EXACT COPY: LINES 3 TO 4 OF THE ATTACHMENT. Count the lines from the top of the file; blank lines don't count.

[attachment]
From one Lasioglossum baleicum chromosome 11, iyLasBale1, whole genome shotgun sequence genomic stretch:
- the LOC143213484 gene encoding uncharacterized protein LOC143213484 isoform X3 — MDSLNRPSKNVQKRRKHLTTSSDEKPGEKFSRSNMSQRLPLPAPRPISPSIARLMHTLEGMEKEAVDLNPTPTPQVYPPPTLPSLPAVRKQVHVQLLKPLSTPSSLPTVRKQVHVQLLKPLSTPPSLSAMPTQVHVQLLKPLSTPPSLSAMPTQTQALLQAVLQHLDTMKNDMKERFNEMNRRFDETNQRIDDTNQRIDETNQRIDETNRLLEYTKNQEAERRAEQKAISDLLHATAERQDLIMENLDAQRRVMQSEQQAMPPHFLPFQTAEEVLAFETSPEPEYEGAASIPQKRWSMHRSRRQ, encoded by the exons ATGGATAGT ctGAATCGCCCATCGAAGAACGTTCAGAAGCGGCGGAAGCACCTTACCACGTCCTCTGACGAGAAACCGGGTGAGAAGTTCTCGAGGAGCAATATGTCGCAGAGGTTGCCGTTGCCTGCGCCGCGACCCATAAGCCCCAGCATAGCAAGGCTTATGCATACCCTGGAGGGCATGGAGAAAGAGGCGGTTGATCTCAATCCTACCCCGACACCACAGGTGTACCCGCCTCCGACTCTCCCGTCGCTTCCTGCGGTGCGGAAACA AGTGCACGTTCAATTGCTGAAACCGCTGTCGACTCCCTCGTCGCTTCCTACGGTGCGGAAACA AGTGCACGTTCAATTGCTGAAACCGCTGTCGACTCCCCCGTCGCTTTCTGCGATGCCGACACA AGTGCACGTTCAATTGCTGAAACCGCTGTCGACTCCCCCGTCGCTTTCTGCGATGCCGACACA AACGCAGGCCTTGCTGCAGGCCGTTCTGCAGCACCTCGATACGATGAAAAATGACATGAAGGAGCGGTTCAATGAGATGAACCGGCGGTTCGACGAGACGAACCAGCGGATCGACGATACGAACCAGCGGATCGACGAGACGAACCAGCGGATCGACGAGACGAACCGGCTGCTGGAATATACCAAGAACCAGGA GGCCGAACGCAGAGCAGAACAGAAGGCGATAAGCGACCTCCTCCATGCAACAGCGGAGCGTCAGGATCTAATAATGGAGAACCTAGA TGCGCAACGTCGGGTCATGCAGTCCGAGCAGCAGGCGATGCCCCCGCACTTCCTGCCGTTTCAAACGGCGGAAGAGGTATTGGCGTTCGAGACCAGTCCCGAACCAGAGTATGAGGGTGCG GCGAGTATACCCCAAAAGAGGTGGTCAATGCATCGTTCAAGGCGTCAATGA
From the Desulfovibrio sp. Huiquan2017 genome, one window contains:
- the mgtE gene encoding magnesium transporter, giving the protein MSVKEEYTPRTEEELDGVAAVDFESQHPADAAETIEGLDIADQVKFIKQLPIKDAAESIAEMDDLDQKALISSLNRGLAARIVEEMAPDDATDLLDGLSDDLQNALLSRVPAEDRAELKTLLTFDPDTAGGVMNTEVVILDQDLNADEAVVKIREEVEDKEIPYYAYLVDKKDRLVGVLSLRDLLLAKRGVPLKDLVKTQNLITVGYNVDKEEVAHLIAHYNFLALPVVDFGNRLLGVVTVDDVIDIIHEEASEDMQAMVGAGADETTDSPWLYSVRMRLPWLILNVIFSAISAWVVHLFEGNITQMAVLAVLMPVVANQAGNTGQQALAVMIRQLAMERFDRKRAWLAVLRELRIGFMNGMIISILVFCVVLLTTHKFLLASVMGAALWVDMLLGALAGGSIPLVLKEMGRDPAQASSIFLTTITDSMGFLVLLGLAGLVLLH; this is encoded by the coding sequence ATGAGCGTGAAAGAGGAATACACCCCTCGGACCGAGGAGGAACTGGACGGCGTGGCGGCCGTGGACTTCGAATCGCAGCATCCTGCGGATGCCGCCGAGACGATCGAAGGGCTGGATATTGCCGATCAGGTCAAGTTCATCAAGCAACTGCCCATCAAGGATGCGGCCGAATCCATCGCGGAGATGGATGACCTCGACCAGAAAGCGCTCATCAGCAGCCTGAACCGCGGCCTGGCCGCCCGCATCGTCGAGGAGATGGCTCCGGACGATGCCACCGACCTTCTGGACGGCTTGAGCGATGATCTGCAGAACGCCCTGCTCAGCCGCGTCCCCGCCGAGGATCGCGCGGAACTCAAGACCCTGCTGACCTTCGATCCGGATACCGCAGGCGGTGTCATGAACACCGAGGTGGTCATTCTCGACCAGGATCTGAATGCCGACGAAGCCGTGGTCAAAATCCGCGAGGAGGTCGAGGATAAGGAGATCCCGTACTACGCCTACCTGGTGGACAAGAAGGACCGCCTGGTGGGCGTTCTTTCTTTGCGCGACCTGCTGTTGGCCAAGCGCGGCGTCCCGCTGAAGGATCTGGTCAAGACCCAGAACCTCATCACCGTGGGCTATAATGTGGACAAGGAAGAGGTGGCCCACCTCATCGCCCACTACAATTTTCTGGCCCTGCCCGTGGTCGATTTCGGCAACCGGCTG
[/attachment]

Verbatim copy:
From the Desulfovibrio sp. Huiquan2017 genome, one window contains:
- the mgtE gene encoding magnesium transporter, giving the protein MSVKEEYTPRTEEELDGVAAVDFESQHPADAAETIEGLDIADQVKFIKQLPIKDAAESIAEMDDLDQKALISSLNRGLAARIVEEMAPDDATDLLDGLSDDLQNALLSRVPAEDRAELKTLLTFDPDTAGGVMNTEVVILDQDLNADEAVVKIREEVEDKEIPYYAYLVDKKDRLVGVLSLRDLLLAKRGVPLKDLVKTQNLITVGYNVDKEEVAHLIAHYNFLALPVVDFGNRLLGVVTVDDVIDIIHEEASEDMQAMVGAGADETTDSPWLYSVRMRLPWLILNVIFSAISAWVVHLFEGNITQMAVLAVLMPVVANQAGNTGQQALAVMIRQLAMERFDRKRAWLAVLRELRIGFMNGMIISILVFCVVLLTTHKFLLASVMGAALWVDMLLGALAGGSIPLVLKEMGRDPAQASSIFLTTITDSMGFLVLLGLAGLVLLH; this is encoded by the coding sequence ATGAGCGTGAAAGAGGAATACACCCCTCGGACCGAGGAGGAACTGGACGGCGTGGCGGCCGTGGACTTCGAATCGCAGCATCCTGCGGATGCCGCCGAGACGATCGAAGGGCTGGATATTGCCGATCAGGTCAAGTTCATCAAGCAACTGCCCATCAAGGATGCGGCCGAATCCATCGCGGAGATGGATGACCTCGACCAGAAAGCGCTCATCAGCAGCCTGAACCGCGGCCTGGCCGCCCGCATCGTCGAGGAGATGGCTCCGGACGATGCCACCGACCTTCTGGACGGCTTGAGCGATGATCTGCAGAACGCCCTGCTCAGCCGCGTCCCCGCCGAGGATCGCGCGGAACTCAAGACCCTGCTGACCTTCGATCCGGATACCGCAGGCGGTGTCATGAACACCGAGGTGGTCATTCTCGACCAGGATCTGAATGCCGACGAAGCCGTGGTCAAAATCCGCGAGGAGGTCGAGGATAAGGAGATCCCGTACTACGCCTACCTGGTGGACAAGAAGGACCGCCTGGTGGGCGTTCTTTCTTTGCGCGACCTGCTGTTGGCCAAGCGCGGCGTCCCGCTGAAGGATCTGGTCAAGACCCAGAACCTCATCACCGTGGGCTATAATGTGGACAAGGAAGAGGTGGCCCACCTCATCGCCCACTACAATTTTCTGGCCCTGCCCGTGGTCGATTTCGGCAACCGGCTG